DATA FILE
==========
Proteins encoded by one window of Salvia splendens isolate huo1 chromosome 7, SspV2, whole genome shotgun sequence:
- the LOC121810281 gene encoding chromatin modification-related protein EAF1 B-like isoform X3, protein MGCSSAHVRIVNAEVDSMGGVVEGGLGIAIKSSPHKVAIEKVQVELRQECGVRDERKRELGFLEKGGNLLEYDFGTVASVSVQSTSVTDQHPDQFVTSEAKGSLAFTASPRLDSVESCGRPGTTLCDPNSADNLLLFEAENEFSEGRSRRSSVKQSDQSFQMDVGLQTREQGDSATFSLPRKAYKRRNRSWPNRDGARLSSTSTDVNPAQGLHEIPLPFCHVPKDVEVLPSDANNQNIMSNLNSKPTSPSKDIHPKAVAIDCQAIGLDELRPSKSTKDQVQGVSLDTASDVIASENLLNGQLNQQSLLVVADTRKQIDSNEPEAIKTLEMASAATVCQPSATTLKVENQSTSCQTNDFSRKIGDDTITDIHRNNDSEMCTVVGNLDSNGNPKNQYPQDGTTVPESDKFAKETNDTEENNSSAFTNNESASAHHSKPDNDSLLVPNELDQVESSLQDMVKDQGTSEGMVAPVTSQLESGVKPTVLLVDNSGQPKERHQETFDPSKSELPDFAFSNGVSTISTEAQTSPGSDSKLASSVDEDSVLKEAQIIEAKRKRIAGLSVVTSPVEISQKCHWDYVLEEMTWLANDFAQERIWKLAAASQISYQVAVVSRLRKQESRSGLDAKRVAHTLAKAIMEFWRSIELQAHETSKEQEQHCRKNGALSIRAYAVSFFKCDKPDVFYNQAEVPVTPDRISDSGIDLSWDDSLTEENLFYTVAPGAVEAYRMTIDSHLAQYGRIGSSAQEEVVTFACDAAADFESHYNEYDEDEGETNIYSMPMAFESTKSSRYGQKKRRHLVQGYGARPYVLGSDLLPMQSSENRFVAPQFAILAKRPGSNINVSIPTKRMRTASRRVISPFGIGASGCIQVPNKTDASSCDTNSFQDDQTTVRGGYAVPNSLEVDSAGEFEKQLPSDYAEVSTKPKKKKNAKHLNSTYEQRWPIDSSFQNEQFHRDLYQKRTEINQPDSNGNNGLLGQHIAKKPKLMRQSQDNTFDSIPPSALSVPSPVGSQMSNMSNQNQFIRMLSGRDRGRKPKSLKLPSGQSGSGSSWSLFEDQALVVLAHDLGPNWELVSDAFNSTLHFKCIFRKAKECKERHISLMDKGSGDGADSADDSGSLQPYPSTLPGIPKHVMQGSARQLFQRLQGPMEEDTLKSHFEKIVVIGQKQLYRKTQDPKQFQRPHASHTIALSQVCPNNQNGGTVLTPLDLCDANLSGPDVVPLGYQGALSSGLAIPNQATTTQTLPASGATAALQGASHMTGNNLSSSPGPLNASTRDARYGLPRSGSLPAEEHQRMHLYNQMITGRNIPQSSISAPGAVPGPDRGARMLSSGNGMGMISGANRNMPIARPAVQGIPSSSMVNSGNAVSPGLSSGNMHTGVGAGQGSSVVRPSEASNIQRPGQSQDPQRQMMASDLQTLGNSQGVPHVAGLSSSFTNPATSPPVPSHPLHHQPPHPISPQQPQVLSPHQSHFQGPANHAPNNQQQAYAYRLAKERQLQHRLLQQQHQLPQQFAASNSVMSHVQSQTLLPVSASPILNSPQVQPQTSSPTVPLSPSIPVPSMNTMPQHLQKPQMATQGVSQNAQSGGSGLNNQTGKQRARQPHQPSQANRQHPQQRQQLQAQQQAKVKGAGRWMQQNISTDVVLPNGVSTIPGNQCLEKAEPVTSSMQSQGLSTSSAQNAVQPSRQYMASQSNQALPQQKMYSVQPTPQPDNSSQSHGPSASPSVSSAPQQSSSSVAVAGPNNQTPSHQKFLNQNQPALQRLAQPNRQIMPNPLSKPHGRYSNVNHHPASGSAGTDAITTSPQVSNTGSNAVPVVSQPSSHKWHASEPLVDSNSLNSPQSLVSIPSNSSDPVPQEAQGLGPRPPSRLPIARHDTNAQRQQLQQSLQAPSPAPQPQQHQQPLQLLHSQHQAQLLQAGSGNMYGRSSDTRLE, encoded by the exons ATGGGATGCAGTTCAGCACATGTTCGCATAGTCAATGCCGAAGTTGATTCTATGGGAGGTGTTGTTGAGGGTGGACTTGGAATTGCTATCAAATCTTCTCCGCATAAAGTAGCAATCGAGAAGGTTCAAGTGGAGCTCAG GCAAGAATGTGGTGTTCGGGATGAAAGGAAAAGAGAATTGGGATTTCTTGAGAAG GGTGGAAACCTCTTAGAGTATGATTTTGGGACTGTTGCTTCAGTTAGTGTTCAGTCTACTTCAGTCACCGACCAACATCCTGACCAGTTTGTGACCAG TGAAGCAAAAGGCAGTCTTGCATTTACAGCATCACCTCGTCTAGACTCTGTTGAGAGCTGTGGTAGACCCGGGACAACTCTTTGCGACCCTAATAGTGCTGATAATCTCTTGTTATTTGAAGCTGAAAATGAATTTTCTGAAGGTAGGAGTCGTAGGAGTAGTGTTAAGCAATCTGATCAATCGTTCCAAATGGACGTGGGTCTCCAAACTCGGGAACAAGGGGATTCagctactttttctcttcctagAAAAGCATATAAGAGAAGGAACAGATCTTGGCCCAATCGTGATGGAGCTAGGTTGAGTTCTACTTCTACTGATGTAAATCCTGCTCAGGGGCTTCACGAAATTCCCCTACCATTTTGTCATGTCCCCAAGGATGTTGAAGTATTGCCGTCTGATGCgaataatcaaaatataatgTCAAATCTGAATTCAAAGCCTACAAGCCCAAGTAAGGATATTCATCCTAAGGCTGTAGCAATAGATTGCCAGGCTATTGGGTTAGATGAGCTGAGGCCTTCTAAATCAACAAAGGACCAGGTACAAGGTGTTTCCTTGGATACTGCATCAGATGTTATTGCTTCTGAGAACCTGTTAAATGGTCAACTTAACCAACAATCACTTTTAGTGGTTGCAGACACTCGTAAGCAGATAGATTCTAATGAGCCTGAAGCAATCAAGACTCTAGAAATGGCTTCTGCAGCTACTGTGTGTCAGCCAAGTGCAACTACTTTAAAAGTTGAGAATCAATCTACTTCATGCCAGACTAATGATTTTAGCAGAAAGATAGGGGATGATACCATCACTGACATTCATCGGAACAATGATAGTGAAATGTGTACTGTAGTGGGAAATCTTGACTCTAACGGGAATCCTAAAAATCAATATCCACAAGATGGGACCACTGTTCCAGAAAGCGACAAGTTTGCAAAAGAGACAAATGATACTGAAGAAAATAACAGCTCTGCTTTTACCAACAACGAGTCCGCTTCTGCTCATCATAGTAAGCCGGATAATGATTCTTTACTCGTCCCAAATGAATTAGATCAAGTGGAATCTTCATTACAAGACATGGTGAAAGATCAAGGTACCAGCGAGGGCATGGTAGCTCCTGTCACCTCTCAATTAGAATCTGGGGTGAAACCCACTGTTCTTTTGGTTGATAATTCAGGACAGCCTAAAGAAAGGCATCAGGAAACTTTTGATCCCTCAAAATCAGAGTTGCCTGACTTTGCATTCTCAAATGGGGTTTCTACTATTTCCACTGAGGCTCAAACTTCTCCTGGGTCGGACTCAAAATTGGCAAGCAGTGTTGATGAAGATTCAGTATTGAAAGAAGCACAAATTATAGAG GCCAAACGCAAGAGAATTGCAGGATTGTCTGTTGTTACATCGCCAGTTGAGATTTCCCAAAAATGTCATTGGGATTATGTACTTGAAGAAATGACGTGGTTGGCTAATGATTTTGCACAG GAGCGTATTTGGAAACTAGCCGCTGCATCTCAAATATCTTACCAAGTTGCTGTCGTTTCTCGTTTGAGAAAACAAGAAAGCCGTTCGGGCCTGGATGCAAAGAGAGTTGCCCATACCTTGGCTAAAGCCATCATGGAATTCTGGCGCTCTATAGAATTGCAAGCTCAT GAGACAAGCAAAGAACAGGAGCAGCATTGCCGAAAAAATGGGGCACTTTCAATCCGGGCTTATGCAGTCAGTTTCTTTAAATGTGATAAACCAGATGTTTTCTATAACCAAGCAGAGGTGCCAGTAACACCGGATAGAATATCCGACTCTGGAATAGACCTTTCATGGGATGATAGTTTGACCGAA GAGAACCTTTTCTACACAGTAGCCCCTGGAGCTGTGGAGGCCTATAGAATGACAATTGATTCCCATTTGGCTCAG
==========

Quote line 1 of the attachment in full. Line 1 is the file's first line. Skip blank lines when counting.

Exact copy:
Proteins encoded by one window of Salvia splendens isolate huo1 chromosome 7, SspV2, whole genome shotgun sequence: